Researchers from McKnight Brain Research Foundation-supported institutes at the University of Miami, the University of Alabama-Birmingham and the University of Arizona recently gathered at the first such brain institute ever established: the Evelyn F. and William L. McKnight Brain Institute of the University of Florida.
After a welcome from Dennis Steindler, Ph.D., executive director of UF’s McKnight Brain Institute, scientists and McKnight board members visited labs and learned about programs related to magnetic resonance neuroimaging, radiosurgery and deep brain stimulation surgery, cell and tissue analysis, gene therapy, exercise and the unique Oak Hammock-University of Florida partnership.
The occasion was the McKnight Brain Research Foundation’s third Inter-Institutional meeting. Leading neuroscientists and clinicians discussed efforts to stave off age-related memory loss and measures to begin human clinical trials directed at age-related memory decline.
“Research has provided clues to the causes for memory decline,” said Thomas Foster, Ph.D., the Evelyn F. McKnight chair for brain research in memory loss at UF’s McKnight Brain Institute and the College of Medicine. “One goal is to use this information to predict and prevent cognitive decline prior to clinical signs and symptoms.”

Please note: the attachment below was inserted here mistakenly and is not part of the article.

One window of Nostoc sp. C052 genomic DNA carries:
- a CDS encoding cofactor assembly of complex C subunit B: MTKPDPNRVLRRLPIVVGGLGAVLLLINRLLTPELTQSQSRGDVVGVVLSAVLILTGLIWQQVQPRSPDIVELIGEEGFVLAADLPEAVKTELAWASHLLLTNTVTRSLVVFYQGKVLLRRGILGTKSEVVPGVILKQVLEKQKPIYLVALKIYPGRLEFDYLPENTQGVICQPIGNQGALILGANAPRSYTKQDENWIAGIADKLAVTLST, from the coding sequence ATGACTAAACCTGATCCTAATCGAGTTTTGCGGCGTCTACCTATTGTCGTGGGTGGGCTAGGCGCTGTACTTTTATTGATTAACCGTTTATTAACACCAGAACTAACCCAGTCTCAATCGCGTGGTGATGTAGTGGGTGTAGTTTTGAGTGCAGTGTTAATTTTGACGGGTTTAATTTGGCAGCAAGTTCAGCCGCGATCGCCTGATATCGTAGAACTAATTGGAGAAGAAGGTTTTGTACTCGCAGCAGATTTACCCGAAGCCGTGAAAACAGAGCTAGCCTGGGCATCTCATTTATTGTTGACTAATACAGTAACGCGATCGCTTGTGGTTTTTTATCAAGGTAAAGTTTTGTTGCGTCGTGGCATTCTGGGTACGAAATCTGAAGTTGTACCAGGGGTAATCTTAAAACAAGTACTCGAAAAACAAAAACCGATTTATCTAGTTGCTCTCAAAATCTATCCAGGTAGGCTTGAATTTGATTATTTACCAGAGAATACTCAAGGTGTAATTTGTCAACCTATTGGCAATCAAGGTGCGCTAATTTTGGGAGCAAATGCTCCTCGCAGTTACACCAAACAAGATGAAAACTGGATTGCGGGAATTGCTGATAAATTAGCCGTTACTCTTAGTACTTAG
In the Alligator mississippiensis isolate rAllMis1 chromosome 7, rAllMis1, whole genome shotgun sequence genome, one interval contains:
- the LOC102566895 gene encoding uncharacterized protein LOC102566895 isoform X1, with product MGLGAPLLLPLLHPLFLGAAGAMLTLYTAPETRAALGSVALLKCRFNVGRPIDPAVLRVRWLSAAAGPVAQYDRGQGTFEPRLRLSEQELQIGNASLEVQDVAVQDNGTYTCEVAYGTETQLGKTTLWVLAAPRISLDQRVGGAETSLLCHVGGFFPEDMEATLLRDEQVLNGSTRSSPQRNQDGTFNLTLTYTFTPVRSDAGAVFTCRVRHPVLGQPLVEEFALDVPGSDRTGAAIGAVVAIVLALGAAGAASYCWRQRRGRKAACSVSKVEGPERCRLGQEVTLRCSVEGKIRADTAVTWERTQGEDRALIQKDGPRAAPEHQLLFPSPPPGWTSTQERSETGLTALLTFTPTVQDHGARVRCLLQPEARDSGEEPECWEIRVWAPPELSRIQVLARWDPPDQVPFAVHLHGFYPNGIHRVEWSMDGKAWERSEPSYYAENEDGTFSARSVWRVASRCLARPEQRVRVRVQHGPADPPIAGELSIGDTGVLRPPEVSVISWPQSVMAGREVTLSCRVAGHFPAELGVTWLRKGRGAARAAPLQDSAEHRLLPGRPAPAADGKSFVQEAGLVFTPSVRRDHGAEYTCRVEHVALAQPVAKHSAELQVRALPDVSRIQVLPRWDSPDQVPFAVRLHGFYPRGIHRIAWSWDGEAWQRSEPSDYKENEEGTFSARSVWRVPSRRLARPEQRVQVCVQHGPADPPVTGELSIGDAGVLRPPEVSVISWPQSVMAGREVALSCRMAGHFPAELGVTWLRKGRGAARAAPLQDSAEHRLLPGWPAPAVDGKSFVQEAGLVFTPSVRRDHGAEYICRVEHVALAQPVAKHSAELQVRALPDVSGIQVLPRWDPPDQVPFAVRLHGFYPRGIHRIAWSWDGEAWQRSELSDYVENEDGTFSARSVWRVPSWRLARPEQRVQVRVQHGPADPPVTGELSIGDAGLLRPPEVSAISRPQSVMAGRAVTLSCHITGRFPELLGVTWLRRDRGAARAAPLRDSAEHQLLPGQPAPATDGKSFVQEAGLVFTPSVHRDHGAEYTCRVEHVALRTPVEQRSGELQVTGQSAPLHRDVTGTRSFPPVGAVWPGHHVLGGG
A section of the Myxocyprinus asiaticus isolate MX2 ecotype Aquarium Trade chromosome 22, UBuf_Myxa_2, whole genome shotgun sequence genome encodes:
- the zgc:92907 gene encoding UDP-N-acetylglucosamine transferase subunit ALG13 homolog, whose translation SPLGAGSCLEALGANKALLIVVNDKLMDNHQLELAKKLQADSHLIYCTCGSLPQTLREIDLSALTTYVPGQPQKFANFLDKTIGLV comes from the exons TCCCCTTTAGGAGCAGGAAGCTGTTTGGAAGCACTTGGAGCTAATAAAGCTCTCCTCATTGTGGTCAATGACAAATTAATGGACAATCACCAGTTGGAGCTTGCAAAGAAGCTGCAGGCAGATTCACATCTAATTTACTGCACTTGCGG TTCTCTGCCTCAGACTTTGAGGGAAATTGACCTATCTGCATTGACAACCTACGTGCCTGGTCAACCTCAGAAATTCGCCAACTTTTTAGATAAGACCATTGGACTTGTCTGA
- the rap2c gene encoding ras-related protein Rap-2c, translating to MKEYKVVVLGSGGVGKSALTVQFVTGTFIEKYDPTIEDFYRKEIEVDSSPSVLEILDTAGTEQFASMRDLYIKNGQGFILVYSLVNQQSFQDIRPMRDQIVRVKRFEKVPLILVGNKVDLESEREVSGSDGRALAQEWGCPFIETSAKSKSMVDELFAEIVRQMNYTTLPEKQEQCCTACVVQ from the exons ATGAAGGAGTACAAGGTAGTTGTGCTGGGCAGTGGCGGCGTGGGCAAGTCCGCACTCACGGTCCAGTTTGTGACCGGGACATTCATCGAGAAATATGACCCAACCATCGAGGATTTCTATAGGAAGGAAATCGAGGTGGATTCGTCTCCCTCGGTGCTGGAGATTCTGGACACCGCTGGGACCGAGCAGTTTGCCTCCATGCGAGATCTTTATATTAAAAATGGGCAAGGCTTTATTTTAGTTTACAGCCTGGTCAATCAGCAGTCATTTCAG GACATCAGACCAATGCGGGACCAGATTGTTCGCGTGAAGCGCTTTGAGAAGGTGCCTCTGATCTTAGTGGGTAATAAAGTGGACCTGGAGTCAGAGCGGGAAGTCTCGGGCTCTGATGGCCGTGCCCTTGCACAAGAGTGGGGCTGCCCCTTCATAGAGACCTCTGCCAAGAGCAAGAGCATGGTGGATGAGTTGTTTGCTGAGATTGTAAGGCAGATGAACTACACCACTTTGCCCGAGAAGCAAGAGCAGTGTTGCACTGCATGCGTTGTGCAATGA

Foster moderated a group of medical doctors who will discuss how to bring diagnostics and treatments for age-related memory loss to the clinic during one of the sessions.
Also taking part were Eric Reiman, director of the Alzheimer’s disease research program at the University of Arizona and clinical director of the neurogenomics division of the Translational Genomics Research Institute, and Ralph Sacco, executive director of the Evelyn F. McKnight Center for Age Related Memory Loss at the University of Miami. Marco Pahor, M.D., the director of the UF Institute on Aging who is leading a National Institutes of Health grant to construct a 40,000-square-foot complex for clinical and translational research; Wajeeh Bajwa, director of clinical affairs and licensing with UF’s Clinical and Translational Science Institute; and Hubert Fernandez, director of clinical trials for movement disorders at UF, also participated.
“The purpose of the inter-institutional meeting is to bring together the McKnight researchers and share data,” Foster said. “We want to strengthen our collaborations, focus on doing the translational research and ultimately conduct clinical studies to solve problems of learning and memory in aging. We want to be able to successfully treat cognitive loss and decline.”
UF’s Evelyn F. and William L. McKnight Brain Institute was named for an endowment established by the foundation in 2000 that with matching funds amounted to $30 million to develop therapies and treatments to preserve memory for a lifetime, no matter how long the lifetime may be.